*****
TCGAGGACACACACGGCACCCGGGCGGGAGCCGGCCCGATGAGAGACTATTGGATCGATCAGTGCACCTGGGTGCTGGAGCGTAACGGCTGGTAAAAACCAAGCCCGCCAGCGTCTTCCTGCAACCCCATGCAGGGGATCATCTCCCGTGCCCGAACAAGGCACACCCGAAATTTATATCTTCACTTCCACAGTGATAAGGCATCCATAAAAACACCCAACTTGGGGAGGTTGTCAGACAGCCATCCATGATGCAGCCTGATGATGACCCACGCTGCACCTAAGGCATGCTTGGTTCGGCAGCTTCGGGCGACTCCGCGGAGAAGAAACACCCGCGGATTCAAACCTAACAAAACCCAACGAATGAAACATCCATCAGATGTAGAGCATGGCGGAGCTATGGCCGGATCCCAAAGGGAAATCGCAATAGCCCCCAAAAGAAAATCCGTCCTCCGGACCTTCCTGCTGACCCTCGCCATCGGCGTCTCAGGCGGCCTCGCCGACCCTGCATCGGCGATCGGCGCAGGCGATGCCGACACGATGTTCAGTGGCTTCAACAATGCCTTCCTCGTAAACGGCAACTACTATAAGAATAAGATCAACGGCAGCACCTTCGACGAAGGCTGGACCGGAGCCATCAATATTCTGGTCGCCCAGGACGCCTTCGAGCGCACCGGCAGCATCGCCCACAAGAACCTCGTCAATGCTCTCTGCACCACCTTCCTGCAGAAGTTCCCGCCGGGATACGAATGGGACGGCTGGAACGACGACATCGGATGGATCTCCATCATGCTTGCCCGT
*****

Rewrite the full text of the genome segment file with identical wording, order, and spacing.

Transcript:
TCGAGGACACACACGGCACCCGGGCGGGAGCCGGCCCGATGAGAGACTATTGGATCGATCAGTGCACCTGGGTGCTGGAGCGTAACGGCTGGTAAAAACCAAGCCCGCCAGCGTCTTCCTGCAACCCCATGCAGGGGATCATCTCCCGTGCCCGAACAAGGCACACCCGAAATTTATATCTTCACTTCCACAGTGATAAGGCATCCATAAAAACACCCAACTTGGGGAGGTTGTCAGACAGCCATCCATGATGCAGCCTGATGATGACCCACGCTGCACCTAAGGCATGCTTGGTTCGGCAGCTTCGGGCGACTCCGCGGAGAAGAAACACCCGCGGATTCAAACCTAACAAAACCCAACGAATGAAACATCCATCAGATGTAGAGCATGGCGGAGCTATGGCCGGATCCCAAAGGGAAATCGCAATAGCCCCCAAAAGAAAATCCGTCCTCCGGACCTTCCTGCTGACCCTCGCCATCGGCGTCTCAGGCGGCCTCGCCGACCCTGCATCGGCGATCGGCGCAGGCGATGCCGACACGATGTTCAGTGGCTTCAACAATGCCTTCCTCGTAAACGGCAACTACTATAAGAATAAGATCAACGGCAGCACCTTCGACGAAGGCTGGACCGGAGCCATCAATATTCTGGTCGCCCAGGACGCCTTCGAGCGCACCGGCAGCATCGCCCACAAGAACCTCGTCAATGCTCTCTGCACCACCTTCCTGCAGAAGTTCCCGCCGGGATACGAATGGGACGGCTGGAACGACGACATCGGATGGATCTCCATCATGCTTGCCCGT